Blog Tour + Giveaway: The Wulf Chronicles by Wulf Francu Godgluck

The Wulf Chronicles blog tour visits Boy Meets Boy Reviews! Celebrate with author Wulf Francu Godgluck and Vibrant Promotions! The author shares the inner workings of his brain about his series! Learn more today and enter in The Wulf Chronicles eBook giveaway! (2 winners--good luck!)

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The Wulf Chronicles
Wulf Chron Book 1
Wulf Francu Godgluck
Gay Fantasy
Release Date: 06.11.18
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1 THE WULF CHRONICLES 3D Image of Book Cover
What if werewolves were real?
What if one of them was different?
What if you were a defective werewolf?
This is not the story of how one night I got bitten and my life changed. Nor is it the story of how I went on a savage killing spree that left me tormented with guilt and dread the next morning.
This is the story of a boy, a boy who’s spent his life running from the shadows of monsters. A boy who never understood why the world hated him with so much odium. Why his mother would throw away her only life to protect his. Why he was never allowed to have friends. Why he never had the childhood every child should. Why he was never allowed to cherish happiness.
This is the story of a boy becoming himself, embracing his vulnerability and learning to accept and love.
This is a story about a werewolf, trying to find the answers to why he was born defective.
And maybe that’s the very reason I become the main course on the menu.
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A lycan’s sexual orientation was a completely nonproblematic topic. Most lycans, before meeting and knowing the gender of their mates, tended to be bisexual, however, there were the few cases, as with Leo, where a lycan knew beforehand what gender they were drawn to. And, luckily, the mating call was never cruel in that regard.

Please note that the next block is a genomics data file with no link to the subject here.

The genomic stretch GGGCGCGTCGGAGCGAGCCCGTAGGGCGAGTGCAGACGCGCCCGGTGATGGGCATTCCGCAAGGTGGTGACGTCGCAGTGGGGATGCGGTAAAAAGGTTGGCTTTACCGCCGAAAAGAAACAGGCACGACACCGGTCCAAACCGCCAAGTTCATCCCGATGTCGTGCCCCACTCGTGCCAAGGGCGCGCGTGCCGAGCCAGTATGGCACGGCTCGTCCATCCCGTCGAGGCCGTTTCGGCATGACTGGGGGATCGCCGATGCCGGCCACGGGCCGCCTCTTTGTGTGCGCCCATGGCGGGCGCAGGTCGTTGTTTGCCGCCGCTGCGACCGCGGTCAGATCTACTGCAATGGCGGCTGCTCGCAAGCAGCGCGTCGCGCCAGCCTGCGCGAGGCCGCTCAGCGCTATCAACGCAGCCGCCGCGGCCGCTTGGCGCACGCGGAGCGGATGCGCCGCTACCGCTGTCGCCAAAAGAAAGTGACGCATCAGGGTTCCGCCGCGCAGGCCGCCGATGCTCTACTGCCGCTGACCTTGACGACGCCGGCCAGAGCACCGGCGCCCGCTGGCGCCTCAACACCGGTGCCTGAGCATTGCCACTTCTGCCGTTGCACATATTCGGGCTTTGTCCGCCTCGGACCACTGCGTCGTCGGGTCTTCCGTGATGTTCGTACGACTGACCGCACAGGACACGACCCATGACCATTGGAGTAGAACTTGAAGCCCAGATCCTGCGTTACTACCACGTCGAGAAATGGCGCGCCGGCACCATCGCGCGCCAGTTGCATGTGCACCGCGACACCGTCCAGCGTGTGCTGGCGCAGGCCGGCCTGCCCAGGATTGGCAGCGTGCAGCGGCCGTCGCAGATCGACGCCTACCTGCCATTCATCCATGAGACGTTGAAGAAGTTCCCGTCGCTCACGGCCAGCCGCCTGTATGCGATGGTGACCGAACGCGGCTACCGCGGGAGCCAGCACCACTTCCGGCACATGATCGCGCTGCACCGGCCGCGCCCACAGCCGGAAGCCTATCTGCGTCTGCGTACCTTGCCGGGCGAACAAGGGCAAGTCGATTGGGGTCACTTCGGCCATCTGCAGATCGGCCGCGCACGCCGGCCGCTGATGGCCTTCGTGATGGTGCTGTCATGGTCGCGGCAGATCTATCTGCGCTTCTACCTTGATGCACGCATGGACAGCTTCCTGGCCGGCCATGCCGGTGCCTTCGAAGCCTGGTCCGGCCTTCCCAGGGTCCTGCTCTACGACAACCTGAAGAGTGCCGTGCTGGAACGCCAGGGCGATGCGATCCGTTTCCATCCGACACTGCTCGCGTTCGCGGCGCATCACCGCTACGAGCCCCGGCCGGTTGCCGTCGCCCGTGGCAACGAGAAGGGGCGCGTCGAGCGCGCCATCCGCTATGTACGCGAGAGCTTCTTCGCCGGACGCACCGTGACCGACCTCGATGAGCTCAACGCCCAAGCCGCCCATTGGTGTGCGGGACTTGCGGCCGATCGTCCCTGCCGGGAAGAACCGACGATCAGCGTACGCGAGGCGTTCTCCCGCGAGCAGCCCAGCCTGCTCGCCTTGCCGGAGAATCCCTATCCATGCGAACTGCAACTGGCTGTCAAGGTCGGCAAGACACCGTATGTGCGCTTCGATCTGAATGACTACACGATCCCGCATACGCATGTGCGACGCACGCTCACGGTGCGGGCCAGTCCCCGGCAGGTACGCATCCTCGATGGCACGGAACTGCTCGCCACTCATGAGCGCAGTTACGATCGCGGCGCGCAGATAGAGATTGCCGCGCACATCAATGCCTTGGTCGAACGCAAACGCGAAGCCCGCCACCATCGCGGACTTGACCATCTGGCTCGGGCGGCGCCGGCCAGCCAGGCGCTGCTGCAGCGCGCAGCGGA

Contrary to how prejudice and discriminatory the Council and lycan community’s views on females were, homosexuality had never fazed the lycan race. It was part of their ancestry, as natural and accepting as bleeding.

“Go,”she growled at him, “before you shatter my stoic façade and have me in tears. I’m honored to know this beautiful thing is happening in my presence.”

Leo smiled, turned, and ascended the stairs, his grin fading as he neared the bathroom the Beta occupied.

He clutched the doorknob, squeezing his eyelids and drawing in a shaky breath, willing himself to calm down.

The knob ripped from under Leo’s grasp as the door swung open, the momentum of Cooler’s movements and of Leo’s stumble at the abrupt occurrence, sent them colliding into each other.

Cooler grabbed Leo by the throat and shoved him against the bathroom wall, his one eye glowing a furious blue fire as he glared up at him.

“If the pretty puppy wanted a kiss, all he had to do was whimper.”

Leo swallowed against the clutched grip squeezing his windpipe, any response stuck in his throat. Cooler leaned in close, released Leo’s neck, and cupped the back of his head, pulling him down before sealing their lips together.

Fire screamed through him, heat gnawed to the tips of Leo’s fingertips and toes as Cooler wrenched open Leo’s lips with nip of his teeth, shoving his fat tongue into Leo’s mouth…

No one said a lycan claiming his mate was a pretty event.

The kiss that followed was a soft and gentle devastation of sweet hunger.

Cooler’s lips were pure lightning against Leo’s, every hair on his body pulsated to attention. His growl simmered through their mouths, giving Leo ample knowledge of how much power resided within his mate, the vibration, a thunder, rattled him to his soul.

He didn’t dare touch Cooler. Just because they were sucking lips, didn’t mean the Beta had accepted Leo as his.

Cooler pulled back, his eye a bone-chilling dark as he glared up into Leo’s gaze.

Fat fingers slid from behind Leo’s neck, mapping their way along his cheek to brush over his lips, only to catch him by the chin.

Leo closed his eyes, both needing and dreading the words about to spill from his mate.

But time stretched, and it stretched, and it stretched as he waited.

His lips moved involuntarily, quivering, ready to speak, but only a whimper undulated through him. Cooler grunted, halting Leo’s tongue and washing hot air up into Leo’s face, reminding him of how close the Beta’s lips were to his own.